Laser-induced fluorescence (LIF) has been developed for visualization of fuel distribution fields in an operating spark-ignition (SI) engine. Since the standard research fuel iso-octane, does not yield a useful LIF signal a fluorescent additive was used. None of the commonly used seeds were found adequate. A seed not commonly used in this context, 3-pentanone, C2H5COC2H5, was chosen due to favorable vaporization characteristics and fluorescent properties. Results from preparatory investigations in the actual engine environment are presented and related laboratory data are discussed. The two-dimensional LIF technique was applied to a spark-ignition engine and the fuel distribution at the ignition time was recorded. The resulting images were processed and converted into fuel/air equivalence ratio using an in situ calibration technique. The processed fuel distribution maps presented a noise level of ∼ 10% and a systematic error not exceeding 0.03 fuel/air equivalence units. An increased combustion variability was observed when changing from a homogeneous to an inhomogeneous fuel/air mixture. Correlations of image data to the combustion development indicated that the increased cyclic variability could be largely explained by variations in the mean fuel concentration around the spark gap. The initial flame development therefore seems to be controlled by the average amount of fuel near the spark gap, whereas the actual distribution of the fuel within this volume is of less importance.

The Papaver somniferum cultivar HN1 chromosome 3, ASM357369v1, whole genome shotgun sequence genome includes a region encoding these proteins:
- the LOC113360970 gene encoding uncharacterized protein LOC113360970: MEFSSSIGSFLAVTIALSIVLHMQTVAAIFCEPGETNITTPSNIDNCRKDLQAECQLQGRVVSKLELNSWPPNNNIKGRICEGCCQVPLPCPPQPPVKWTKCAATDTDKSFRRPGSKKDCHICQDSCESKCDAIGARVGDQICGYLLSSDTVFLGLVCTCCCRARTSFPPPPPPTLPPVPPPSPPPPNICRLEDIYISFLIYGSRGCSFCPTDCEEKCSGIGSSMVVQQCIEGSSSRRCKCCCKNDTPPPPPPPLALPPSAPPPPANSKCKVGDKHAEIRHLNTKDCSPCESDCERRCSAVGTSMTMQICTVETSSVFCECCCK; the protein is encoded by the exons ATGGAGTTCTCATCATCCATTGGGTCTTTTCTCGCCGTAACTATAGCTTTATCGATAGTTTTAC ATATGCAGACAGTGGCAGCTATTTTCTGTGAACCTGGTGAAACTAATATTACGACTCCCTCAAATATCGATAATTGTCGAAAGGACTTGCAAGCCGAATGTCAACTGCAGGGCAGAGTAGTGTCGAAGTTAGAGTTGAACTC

ASJC Scopus subject areas
- Chemical Engineering(all)
- Fuel Technology
- Energy Engineering and Power Technology
- Physics and Astronomy(all)